Isbaniah et al.; 2010Double-blind, randomized, placebo-controlled trialChronic obstructive pulmonary disease (COPD) patients with acute upper respiratory tract infection (URTI)—108 mostly male patients (age 40–81)Treatment: EP (Echinacea purpurea) or EP + zinc, selenium, and ascorbic acid or placebo zinc = 10 mgThe combination of EP—zinc, selenium, and ascorbic acid—alleviates exacerbation symptoms caused by URTI in COPDInnate and adaptive responseIt seems that both selenium and zinc act on T lymphocytes, through modulating IL-2 secretion, its receptor expression, and sensitivity, as well as the thymulin activity which is required for the differentiation of CD4+ T cells.
Zinc is included in the biosynthesis of leukotriene B4.
Finally, the transcriptional repressor Gfi1, a zinger finger protein, was identified as a regulator of the innate immune response and to be essential for the development of macrophages-dependent cytokine production and granulocytes

Field et al.; 1987Clinical study15 female patientsZinc supplements (50, 100, 150 mg)Evidence in plasma and leucocyte zinc concentrations in an elderly populationInnate immunityDecrease in granulocyte with high zinc doses probably thanks to the diminished phagocytic and chemotactic activity of polymorphonuclear cells

Wintergerst et al.; 2005Review: a large number of randomized controlled intervention trialsHumanDaily intakes of 10–30 mg of zinc for children with infectious diseasesThe authors explain that zinc and vitamin C play an important role in immune system: adequate intakes ameliorate symptoms and shorten the duration of respiratory tract infection, including the common cold, but there are discrepancies in trials that have been consideredInnate and adaptive immunityZinc is essential for the intracellular binding of tyrosine kinase to T cell receptors, which are required for T lymphocyte development and activation—lowered zinc status impairs cellular mediators of innate immunity such as phagocytosis by macrophages and neutrophils, natural killer cell activity, generation of the oxidative burst, and complement activity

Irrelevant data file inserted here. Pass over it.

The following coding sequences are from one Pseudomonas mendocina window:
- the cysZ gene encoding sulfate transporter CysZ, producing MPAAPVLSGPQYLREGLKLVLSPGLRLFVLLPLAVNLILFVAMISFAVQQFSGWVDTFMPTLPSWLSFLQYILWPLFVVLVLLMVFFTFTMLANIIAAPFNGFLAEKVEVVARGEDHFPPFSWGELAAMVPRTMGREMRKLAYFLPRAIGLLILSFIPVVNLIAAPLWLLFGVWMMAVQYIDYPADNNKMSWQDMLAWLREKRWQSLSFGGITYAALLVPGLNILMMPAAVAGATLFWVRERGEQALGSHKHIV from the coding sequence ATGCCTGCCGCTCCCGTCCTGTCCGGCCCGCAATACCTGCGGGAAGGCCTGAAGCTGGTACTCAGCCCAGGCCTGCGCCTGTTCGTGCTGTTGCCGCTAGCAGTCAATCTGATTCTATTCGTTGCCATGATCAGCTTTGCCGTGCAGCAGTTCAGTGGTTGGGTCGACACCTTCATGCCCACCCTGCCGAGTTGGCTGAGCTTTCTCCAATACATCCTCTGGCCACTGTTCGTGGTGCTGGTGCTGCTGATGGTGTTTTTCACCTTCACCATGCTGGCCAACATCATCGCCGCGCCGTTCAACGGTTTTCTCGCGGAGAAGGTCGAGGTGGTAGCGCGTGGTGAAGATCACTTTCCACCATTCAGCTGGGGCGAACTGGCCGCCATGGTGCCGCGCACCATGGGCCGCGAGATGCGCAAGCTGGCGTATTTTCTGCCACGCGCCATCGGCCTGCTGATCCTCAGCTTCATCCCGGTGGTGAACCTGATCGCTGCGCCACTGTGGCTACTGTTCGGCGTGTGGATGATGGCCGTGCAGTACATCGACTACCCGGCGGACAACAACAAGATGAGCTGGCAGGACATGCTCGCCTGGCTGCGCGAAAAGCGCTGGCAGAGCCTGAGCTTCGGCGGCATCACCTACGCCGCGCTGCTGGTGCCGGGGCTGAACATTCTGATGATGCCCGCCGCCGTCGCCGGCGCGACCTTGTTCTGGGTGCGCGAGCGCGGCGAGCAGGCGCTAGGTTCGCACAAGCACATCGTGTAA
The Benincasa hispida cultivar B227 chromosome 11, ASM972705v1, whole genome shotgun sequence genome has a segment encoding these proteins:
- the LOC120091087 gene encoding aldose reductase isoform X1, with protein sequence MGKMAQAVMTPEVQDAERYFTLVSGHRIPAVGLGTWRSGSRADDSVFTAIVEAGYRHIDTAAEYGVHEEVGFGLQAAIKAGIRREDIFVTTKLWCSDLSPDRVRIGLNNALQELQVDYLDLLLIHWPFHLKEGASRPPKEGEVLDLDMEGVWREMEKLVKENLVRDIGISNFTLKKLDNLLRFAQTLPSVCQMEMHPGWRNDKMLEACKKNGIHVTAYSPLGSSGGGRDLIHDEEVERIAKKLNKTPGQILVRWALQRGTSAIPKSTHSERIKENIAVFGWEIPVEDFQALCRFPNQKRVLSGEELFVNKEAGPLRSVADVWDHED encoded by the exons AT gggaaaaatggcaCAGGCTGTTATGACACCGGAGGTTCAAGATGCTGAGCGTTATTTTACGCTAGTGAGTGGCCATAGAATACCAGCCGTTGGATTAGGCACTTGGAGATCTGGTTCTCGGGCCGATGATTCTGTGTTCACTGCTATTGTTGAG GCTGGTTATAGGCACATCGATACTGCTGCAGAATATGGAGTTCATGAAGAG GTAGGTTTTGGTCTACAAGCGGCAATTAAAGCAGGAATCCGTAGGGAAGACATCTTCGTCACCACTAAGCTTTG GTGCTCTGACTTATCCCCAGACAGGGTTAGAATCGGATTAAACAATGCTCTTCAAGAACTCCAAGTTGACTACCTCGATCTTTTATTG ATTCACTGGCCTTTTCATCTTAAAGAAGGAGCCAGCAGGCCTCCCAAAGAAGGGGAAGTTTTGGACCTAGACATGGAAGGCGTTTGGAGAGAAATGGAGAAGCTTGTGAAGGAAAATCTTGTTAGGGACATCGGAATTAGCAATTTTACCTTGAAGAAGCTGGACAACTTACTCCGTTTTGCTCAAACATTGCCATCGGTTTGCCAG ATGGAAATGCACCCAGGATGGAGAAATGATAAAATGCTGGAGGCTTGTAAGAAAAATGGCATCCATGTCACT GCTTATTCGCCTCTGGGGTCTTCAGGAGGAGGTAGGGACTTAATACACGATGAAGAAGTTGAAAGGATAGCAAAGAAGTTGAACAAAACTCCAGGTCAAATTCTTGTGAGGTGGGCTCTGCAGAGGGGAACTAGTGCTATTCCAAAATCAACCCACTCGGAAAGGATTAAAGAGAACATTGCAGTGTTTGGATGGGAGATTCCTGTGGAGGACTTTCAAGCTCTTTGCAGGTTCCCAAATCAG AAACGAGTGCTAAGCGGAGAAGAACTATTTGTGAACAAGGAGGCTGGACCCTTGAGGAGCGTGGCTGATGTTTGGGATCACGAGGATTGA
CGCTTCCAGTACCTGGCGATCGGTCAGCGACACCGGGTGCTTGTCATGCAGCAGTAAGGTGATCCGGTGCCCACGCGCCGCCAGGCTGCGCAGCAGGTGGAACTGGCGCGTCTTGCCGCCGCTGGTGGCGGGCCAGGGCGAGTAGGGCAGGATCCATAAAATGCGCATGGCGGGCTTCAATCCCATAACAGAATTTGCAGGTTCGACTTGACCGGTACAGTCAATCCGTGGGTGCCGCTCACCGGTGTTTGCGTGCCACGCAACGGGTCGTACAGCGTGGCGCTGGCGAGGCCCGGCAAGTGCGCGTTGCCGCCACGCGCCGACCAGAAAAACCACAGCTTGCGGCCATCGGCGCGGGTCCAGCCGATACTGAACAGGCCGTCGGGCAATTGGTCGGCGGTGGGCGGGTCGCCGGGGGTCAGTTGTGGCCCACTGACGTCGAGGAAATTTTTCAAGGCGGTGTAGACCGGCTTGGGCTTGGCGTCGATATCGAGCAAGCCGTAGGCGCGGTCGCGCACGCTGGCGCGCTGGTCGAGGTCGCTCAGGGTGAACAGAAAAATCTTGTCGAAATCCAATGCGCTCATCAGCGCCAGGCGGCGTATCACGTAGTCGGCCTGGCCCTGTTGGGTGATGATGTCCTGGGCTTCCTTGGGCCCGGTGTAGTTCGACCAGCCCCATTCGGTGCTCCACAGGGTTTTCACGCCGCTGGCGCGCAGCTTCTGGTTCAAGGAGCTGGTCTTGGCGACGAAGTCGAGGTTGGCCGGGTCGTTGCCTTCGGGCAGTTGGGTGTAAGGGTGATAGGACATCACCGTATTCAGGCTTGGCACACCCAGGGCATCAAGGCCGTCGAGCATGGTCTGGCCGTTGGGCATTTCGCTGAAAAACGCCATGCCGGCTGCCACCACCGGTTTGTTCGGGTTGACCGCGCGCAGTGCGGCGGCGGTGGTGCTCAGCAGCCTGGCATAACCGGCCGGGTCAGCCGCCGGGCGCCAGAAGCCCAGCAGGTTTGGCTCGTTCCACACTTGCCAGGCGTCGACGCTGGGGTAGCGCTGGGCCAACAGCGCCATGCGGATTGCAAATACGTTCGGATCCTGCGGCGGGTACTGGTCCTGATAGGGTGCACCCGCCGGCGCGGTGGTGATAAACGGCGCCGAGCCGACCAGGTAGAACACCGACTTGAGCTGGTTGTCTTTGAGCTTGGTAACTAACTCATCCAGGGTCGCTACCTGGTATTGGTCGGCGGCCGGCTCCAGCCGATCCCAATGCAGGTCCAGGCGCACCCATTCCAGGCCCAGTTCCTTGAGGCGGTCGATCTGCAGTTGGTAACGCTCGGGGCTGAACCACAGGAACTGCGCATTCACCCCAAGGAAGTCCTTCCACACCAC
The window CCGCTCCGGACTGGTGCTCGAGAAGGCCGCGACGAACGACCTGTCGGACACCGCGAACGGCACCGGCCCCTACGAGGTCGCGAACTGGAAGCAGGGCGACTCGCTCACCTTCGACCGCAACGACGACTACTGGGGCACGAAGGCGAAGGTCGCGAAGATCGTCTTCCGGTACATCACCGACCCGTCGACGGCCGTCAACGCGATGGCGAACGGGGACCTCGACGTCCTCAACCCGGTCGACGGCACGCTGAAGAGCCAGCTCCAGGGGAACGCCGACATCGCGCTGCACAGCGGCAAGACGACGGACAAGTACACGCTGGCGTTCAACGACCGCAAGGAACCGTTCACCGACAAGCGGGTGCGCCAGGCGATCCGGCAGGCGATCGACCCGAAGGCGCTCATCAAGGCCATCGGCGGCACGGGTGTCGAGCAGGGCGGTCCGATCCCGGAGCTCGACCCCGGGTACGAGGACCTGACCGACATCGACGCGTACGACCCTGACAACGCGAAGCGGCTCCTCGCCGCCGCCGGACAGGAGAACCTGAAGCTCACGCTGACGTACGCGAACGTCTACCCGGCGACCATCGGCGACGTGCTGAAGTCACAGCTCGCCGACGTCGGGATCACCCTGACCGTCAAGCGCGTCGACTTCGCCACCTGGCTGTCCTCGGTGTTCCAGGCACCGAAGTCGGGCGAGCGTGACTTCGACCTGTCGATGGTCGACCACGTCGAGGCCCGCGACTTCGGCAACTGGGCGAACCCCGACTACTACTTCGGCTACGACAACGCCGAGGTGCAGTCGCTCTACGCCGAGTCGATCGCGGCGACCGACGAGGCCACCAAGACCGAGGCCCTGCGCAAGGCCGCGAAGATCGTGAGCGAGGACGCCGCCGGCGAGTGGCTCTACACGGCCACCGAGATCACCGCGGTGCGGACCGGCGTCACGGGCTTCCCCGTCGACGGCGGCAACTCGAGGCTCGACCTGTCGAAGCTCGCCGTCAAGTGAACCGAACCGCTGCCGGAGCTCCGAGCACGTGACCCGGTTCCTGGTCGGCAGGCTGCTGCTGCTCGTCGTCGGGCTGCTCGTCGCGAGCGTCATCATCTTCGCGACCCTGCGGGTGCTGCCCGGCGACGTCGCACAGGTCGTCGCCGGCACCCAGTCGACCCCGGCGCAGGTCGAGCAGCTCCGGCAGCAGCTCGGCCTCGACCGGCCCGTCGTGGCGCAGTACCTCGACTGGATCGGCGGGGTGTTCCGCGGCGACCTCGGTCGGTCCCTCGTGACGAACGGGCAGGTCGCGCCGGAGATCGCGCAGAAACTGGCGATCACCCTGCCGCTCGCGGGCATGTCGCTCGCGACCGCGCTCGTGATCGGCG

Sanchez et al.; 2014Randomized triple-blind community trial301 children, 2–5 years of ageChildren were distributed in three groups receiving zinc amino acid chelate, zinc sulfate, and placebo five days a week for 16 weeks
7 mg of zinc for children with 2-3 years and 9,45 mg of zinc for children with 4-5 years
Zinc amino acid chelate had a better effect on reducing the incidence of acute respiratory infection in childrenInnate immunityProbably thanks to the production of interferon and the modulation of inflammatory cytokines

Martinez- Estevez et al.; 201612-month randomized controlled trial, triple-blind355 children underwent randomization, with 174 assigned to the zinc supplementation group and 181 to the control groupChildren in the active supplementation group received 5 mg of zinc oxide plus 525 mg of calcium carbonate plus 70 UI of vitamin D3 (Kid Cal), and children in the nonsupplemented control group received 525 mg of calcium carbonate plus 70 UI of vitamin D3Decreased the incidence of URTIInnate immunityAmong the various mechanisms involved in the antiviral effects of zinc, the ICAM-1 receptor blocking has been considered as one of the most important actions